The question then becomes, “what’s a word”? Unicode can represent punctuation, dingbats, diacritics, and more; figuring out a convention universal to all the countless possible languages is beyond me. The obvious solution is to define a word as a sequence of non-whitespace characters. This definition is less than perfect, but I believe it’s far superior to a raw non-whitespace character offset (it’s also easier to read and debug).

Determining word breaks still isn’t straightforward. For example:


one<p>million</p>dollars

Paragraphs break words, so that’s three words. My system might refer to the word “million” as 2.0—2.7 (word 2, characters 0 through 7). But take this:


one<em>million</em> dollars

Emphasis doesn’t break words, so that’s two words; using the same scheme, “million” would be represented as 1.4-1.11.

It’s messy. But it solves the problem — completely and in all browsers. I think it’s the lesser of many evils.

Notes

1 I believe these are the rules for spacing: 1) Ignoring tags, retain only the first of multiple spaces. 2) Remove all leading spaces at the start of block-level elements. 3) Add a newline after the close of a block-level element.

2005-07-25

Annotating Exploder

I have tried to find a way to make my web annotation work in Internet Explorer. I wrote this to illustrate how painful and expensive it is to support outdated or poorly-designed systems, such as Internet Explorer, and to solicit advice. I have tried to avoid technical details, but I hope I’ve included enough that this can also help programmers who may run in to some of the same problems I did.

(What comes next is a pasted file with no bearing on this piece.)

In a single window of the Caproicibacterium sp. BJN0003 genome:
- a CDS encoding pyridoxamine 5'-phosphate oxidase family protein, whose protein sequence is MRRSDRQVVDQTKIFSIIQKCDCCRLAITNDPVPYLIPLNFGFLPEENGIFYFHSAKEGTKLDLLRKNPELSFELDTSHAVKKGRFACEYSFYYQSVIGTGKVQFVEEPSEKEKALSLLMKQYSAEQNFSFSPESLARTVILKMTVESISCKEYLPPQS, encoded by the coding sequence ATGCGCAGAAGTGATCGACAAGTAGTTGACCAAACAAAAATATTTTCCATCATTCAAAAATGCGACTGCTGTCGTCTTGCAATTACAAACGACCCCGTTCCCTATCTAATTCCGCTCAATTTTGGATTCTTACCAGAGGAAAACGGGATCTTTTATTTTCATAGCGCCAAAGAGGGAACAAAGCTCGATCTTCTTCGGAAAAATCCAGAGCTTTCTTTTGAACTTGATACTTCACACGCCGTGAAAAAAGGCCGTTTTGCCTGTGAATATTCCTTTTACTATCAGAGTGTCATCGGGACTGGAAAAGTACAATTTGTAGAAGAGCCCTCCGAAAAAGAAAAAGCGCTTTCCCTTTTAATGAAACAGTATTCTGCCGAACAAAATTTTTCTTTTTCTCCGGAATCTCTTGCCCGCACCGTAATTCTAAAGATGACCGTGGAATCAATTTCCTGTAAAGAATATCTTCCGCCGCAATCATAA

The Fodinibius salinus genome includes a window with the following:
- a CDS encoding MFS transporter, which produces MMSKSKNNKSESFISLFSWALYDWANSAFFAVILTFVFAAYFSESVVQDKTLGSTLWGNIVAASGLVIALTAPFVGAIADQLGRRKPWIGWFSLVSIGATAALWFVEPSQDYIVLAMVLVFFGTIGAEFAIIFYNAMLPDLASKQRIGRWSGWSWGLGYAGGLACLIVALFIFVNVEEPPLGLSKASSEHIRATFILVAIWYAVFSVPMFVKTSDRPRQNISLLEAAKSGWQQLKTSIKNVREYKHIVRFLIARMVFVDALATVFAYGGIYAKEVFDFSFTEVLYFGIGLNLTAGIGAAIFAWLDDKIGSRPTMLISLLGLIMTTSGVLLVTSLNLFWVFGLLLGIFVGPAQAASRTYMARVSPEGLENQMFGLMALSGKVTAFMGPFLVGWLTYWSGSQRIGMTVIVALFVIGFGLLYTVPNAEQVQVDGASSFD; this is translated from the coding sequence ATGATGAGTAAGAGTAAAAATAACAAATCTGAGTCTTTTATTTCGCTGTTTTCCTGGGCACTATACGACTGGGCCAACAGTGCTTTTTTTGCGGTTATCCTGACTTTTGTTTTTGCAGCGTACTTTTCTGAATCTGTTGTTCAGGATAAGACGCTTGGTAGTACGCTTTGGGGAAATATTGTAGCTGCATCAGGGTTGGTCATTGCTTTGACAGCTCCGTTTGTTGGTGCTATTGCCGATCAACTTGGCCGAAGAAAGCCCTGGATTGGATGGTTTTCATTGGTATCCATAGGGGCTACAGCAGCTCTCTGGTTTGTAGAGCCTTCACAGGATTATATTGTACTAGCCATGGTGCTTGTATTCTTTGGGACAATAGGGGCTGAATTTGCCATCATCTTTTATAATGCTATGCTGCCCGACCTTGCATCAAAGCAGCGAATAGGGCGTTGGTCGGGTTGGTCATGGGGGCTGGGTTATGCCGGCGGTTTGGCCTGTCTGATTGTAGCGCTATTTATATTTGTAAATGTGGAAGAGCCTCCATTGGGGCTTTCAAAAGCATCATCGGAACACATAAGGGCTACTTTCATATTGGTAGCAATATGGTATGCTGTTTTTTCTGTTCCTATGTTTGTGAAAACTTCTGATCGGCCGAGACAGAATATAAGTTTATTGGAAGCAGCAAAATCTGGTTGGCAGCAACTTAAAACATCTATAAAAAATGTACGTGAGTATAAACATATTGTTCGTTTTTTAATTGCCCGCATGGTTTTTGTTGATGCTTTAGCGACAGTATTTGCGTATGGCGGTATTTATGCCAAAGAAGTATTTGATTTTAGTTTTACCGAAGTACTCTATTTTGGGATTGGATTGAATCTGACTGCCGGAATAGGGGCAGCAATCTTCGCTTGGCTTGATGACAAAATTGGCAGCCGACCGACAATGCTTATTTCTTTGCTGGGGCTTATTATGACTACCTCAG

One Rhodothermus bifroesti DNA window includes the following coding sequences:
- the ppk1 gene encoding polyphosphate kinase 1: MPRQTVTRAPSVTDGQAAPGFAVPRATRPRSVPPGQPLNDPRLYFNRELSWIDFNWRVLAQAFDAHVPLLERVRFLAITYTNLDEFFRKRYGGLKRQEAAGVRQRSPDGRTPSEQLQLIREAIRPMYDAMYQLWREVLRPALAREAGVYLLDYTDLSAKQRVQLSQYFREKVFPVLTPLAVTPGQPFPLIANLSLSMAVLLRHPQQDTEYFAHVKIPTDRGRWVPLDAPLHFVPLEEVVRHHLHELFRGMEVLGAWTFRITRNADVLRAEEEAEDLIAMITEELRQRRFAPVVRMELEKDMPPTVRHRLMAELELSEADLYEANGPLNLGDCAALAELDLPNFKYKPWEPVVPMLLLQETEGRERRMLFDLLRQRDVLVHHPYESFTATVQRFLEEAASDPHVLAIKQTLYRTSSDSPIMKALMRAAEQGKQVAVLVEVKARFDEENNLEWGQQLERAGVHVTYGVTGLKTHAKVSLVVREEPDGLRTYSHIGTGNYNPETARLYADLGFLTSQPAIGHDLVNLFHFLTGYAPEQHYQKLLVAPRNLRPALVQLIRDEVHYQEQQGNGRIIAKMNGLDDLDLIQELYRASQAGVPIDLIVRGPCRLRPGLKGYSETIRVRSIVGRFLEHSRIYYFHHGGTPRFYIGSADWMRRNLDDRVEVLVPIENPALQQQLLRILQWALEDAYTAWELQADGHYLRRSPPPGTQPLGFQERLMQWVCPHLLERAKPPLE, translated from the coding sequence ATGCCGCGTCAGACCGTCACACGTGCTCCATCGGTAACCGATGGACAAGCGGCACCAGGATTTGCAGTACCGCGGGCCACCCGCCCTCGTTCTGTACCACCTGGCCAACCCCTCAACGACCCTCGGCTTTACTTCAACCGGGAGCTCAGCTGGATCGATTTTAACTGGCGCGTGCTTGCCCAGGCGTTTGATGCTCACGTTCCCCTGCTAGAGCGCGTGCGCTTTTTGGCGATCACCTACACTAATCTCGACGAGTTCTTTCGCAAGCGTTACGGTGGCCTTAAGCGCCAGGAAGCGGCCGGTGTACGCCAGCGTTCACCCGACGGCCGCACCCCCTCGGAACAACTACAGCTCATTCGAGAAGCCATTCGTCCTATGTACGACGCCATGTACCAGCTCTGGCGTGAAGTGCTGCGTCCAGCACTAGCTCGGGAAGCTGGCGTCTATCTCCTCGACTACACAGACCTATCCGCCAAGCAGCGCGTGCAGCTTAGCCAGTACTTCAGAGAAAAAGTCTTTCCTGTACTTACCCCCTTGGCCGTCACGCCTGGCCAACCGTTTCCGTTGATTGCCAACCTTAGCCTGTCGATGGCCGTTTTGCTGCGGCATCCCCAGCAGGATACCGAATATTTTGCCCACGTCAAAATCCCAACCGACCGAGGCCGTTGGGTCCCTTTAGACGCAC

When the user selects a passage of text, the major browsers all provide a way to find out what that text is. For annotation though, this isn’t enough: I also need to know where it is so that I can highlight the passage when a user creates an annotation. Five years ago, the W3C released the Range standard to address this. To my knowledge, this has only been adopted by the Mozilla family of browsers.

Microsoft, however, is famous for coming up with their own non-standard mechanisms for doing things, and text selection is no different. Internet Explorer does provide a way to find out more about what text the user has selected. It even provides the location — but it doesn’t indicate what paragraph or character in the document: instead it returns the pixel location of the selection on the screen. This is useless, because that location could vary according to font size, margins, window shape, etc., and there’s no way to convert from a pixel location into something more useful.